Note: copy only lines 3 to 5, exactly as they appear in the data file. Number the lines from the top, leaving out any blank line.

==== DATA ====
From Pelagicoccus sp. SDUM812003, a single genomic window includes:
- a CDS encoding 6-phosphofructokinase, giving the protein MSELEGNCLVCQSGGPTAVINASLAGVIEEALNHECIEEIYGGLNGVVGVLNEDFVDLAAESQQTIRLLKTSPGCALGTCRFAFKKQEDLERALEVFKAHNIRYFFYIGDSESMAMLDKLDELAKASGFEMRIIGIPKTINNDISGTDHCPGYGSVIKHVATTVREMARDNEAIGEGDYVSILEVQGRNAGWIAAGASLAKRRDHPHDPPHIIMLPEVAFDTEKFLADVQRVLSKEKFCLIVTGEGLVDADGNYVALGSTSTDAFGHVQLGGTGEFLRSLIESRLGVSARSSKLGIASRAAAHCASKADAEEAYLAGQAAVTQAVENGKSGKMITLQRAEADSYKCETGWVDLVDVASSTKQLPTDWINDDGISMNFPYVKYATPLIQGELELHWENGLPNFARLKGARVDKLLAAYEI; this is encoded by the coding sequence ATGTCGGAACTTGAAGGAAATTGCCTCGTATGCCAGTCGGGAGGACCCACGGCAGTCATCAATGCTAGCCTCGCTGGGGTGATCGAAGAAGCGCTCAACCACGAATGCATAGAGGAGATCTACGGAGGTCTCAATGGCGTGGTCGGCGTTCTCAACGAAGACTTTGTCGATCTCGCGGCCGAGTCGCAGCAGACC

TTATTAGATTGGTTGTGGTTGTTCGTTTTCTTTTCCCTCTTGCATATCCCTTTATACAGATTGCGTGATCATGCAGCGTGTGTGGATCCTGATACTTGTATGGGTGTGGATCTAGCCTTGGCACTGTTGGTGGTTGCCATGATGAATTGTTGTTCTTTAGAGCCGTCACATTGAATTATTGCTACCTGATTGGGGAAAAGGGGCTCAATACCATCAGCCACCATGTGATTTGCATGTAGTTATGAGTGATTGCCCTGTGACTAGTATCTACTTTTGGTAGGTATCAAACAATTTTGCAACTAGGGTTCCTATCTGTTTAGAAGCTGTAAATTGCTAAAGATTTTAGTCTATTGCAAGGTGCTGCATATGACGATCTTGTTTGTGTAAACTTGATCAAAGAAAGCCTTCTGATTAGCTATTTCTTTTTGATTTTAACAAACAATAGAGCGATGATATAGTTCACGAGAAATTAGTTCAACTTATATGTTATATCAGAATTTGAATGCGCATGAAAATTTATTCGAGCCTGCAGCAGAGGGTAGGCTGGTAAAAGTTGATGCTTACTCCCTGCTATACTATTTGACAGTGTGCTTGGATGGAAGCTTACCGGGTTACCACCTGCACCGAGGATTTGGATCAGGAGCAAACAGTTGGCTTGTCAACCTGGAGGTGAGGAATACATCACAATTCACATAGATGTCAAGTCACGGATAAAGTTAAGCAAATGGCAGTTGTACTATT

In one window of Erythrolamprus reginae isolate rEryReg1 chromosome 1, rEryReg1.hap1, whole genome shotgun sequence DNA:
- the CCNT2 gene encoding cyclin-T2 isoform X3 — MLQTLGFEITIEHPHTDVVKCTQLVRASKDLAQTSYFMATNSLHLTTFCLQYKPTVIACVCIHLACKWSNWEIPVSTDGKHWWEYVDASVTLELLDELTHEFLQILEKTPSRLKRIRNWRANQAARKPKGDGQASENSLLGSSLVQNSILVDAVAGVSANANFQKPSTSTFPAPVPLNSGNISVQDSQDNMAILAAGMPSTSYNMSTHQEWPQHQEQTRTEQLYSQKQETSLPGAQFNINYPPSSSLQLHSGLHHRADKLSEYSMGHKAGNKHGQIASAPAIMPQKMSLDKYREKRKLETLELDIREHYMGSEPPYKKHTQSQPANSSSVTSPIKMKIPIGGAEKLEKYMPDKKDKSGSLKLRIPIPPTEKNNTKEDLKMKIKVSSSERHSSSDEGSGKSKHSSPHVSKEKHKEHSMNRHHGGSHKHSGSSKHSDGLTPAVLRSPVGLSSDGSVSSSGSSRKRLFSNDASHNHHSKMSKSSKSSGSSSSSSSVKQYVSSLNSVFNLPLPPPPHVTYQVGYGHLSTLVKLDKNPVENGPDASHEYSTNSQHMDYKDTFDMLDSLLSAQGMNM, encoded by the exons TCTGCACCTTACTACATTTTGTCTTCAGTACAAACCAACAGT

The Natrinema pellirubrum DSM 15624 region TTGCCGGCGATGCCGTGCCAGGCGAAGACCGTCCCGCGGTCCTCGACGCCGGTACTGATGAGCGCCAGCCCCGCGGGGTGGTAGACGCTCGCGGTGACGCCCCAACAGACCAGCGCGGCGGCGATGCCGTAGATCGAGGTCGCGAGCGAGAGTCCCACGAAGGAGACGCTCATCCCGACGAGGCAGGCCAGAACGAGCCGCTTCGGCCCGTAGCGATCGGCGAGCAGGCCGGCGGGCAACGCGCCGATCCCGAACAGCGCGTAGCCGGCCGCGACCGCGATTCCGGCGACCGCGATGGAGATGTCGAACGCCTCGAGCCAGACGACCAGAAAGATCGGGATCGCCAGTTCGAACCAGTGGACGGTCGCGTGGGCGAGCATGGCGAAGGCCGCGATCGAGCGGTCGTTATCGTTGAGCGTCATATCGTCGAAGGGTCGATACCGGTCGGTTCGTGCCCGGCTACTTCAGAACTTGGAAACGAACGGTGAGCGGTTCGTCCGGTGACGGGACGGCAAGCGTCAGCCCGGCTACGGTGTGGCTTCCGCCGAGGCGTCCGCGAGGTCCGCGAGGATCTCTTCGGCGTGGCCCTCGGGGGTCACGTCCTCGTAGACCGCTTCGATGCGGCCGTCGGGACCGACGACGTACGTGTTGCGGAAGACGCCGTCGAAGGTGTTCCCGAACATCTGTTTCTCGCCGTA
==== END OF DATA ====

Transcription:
TTATTAGATTGGTTGTGGTTGTTCGTTTTCTTTTCCCTCTTGCATATCCCTTTATACAGATTGCGTGATCATGCAGCGTGTGTGGATCCTGATACTTGTATGGGTGTGGATCTAGCCTTGGCACTGTTGGTGGTTGCCATGATGAATTGTTGTTCTTTAGAGCCGTCACATTGAATTATTGCTACCTGATTGGGGAAAAGGGGCTCAATACCATCAGCCACCATGTGATTTGCATGTAGTTATGAGTGATTGCCCTGTGACTAGTATCTACTTTTGGTAGGTATCAAACAATTTTGCAACTAGGGTTCCTATCTGTTTAGAAGCTGTAAATTGCTAAAGATTTTAGTCTATTGCAAGGTGCTGCATATGACGATCTTGTTTGTGTAAACTTGATCAAAGAAAGCCTTCTGATTAGCTATTTCTTTTTGATTTTAACAAACAATAGAGCGATGATATAGTTCACGAGAAATTAGTTCAACTTATATGTTATATCAGAATTTGAATGCGCATGAAAATTTATTCGAGCCTGCAGCAGAGGGTAGGCTGGTAAAAGTTGATGCTTACTCCCTGCTATACTATTTGACAGTGTGCTTGGATGGAAGCTTACCGGGTTACCACCTGCACCGAGGATTTGGATCAGGAGCAAACAGTTGGCTTGTCAACCTGGAGGTGAGGAATACATCACAATTCACATAGATGTCAAGTCACGGATAAAGTTAAGCAAATGGCAGTTGTACTATT

In one window of Erythrolamprus reginae isolate rEryReg1 chromosome 1, rEryReg1.hap1, whole genome shotgun sequence DNA:
- the CCNT2 gene encoding cyclin-T2 isoform X3 — MLQTLGFEITIEHPHTDVVKCTQLVRASKDLAQTSYFMATNSLHLTTFCLQYKPTVIACVCIHLACKWSNWEIPVSTDGKHWWEYVDASVTLELLDELTHEFLQILEKTPSRLKRIRNWRANQAARKPKGDGQASENSLLGSSLVQNSILVDAVAGVSANANFQKPSTSTFPAPVPLNSGNISVQDSQDNMAILAAGMPSTSYNMSTHQEWPQHQEQTRTEQLYSQKQETSLPGAQFNINYPPSSSLQLHSGLHHRADKLSEYSMGHKAGNKHGQIASAPAIMPQKMSLDKYREKRKLETLELDIREHYMGSEPPYKKHTQSQPANSSSVTSPIKMKIPIGGAEKLEKYMPDKKDKSGSLKLRIPIPPTEKNNTKEDLKMKIKVSSSERHSSSDEGSGKSKHSSPHVSKEKHKEHSMNRHHGGSHKHSGSSKHSDGLTPAVLRSPVGLSSDGSVSSSGSSRKRLFSNDASHNHHSKMSKSSKSSGSSSSSSSVKQYVSSLNSVFNLPLPPPPHVTYQVGYGHLSTLVKLDKNPVENGPDASHEYSTNSQHMDYKDTFDMLDSLLSAQGMNM, encoded by the exons TCTGCACCTTACTACATTTTGTCTTCAGTACAAACCAACAGT